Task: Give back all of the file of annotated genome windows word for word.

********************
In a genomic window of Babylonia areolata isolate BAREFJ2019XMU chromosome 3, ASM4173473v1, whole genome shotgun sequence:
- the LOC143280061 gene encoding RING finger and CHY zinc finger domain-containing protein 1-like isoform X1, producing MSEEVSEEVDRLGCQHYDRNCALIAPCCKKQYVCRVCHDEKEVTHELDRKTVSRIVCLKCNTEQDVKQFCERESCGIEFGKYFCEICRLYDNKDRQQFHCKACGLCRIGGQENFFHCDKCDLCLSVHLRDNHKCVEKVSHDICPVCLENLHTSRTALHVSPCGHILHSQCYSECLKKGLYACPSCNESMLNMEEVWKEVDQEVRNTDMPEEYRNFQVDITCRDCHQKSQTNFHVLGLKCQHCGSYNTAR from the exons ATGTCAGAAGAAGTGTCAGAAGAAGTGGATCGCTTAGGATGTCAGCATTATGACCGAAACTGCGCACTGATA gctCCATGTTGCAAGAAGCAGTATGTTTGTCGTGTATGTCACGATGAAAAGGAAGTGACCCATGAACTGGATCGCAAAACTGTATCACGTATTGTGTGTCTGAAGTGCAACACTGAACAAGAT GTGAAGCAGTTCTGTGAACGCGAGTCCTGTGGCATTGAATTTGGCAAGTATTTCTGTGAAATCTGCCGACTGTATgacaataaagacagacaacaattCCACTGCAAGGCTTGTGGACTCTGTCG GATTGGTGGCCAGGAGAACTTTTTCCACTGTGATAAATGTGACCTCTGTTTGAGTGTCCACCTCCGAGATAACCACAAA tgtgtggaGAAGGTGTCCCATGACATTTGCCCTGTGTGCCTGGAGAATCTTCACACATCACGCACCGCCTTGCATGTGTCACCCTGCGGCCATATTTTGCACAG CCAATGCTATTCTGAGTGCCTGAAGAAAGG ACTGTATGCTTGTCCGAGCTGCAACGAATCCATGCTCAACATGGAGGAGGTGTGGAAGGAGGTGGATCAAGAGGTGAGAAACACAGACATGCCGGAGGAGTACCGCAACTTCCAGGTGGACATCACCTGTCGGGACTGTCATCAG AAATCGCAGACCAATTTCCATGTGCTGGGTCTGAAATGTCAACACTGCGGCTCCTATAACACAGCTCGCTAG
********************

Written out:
In a genomic window of Babylonia areolata isolate BAREFJ2019XMU chromosome 3, ASM4173473v1, whole genome shotgun sequence:
- the LOC143280061 gene encoding RING finger and CHY zinc finger domain-containing protein 1-like isoform X1, producing MSEEVSEEVDRLGCQHYDRNCALIAPCCKKQYVCRVCHDEKEVTHELDRKTVSRIVCLKCNTEQDVKQFCERESCGIEFGKYFCEICRLYDNKDRQQFHCKACGLCRIGGQENFFHCDKCDLCLSVHLRDNHKCVEKVSHDICPVCLENLHTSRTALHVSPCGHILHSQCYSECLKKGLYACPSCNESMLNMEEVWKEVDQEVRNTDMPEEYRNFQVDITCRDCHQKSQTNFHVLGLKCQHCGSYNTAR from the exons ATGTCAGAAGAAGTGTCAGAAGAAGTGGATCGCTTAGGATGTCAGCATTATGACCGAAACTGCGCACTGATA gctCCATGTTGCAAGAAGCAGTATGTTTGTCGTGTATGTCACGATGAAAAGGAAGTGACCCATGAACTGGATCGCAAAACTGTATCACGTATTGTGTGTCTGAAGTGCAACACTGAACAAGAT GTGAAGCAGTTCTGTGAACGCGAGTCCTGTGGCATTGAATTTGGCAAGTATTTCTGTGAAATCTGCCGACTGTATgacaataaagacagacaacaattCCACTGCAAGGCTTGTGGACTCTGTCG GATTGGTGGCCAGGAGAACTTTTTCCACTGTGATAAATGTGACCTCTGTTTGAGTGTCCACCTCCGAGATAACCACAAA tgtgtggaGAAGGTGTCCCATGACATTTGCCCTGTGTGCCTGGAGAATCTTCACACATCACGCACCGCCTTGCATGTGTCACCCTGCGGCCATATTTTGCACAG CCAATGCTATTCTGAGTGCCTGAAGAAAGG ACTGTATGCTTGTCCGAGCTGCAACGAATCCATGCTCAACATGGAGGAGGTGTGGAAGGAGGTGGATCAAGAGGTGAGAAACACAGACATGCCGGAGGAGTACCGCAACTTCCAGGTGGACATCACCTGTCGGGACTGTCATCAG AAATCGCAGACCAATTTCCATGTGCTGGGTCTGAAATGTCAACACTGCGGCTCCTATAACACAGCTCGCTAG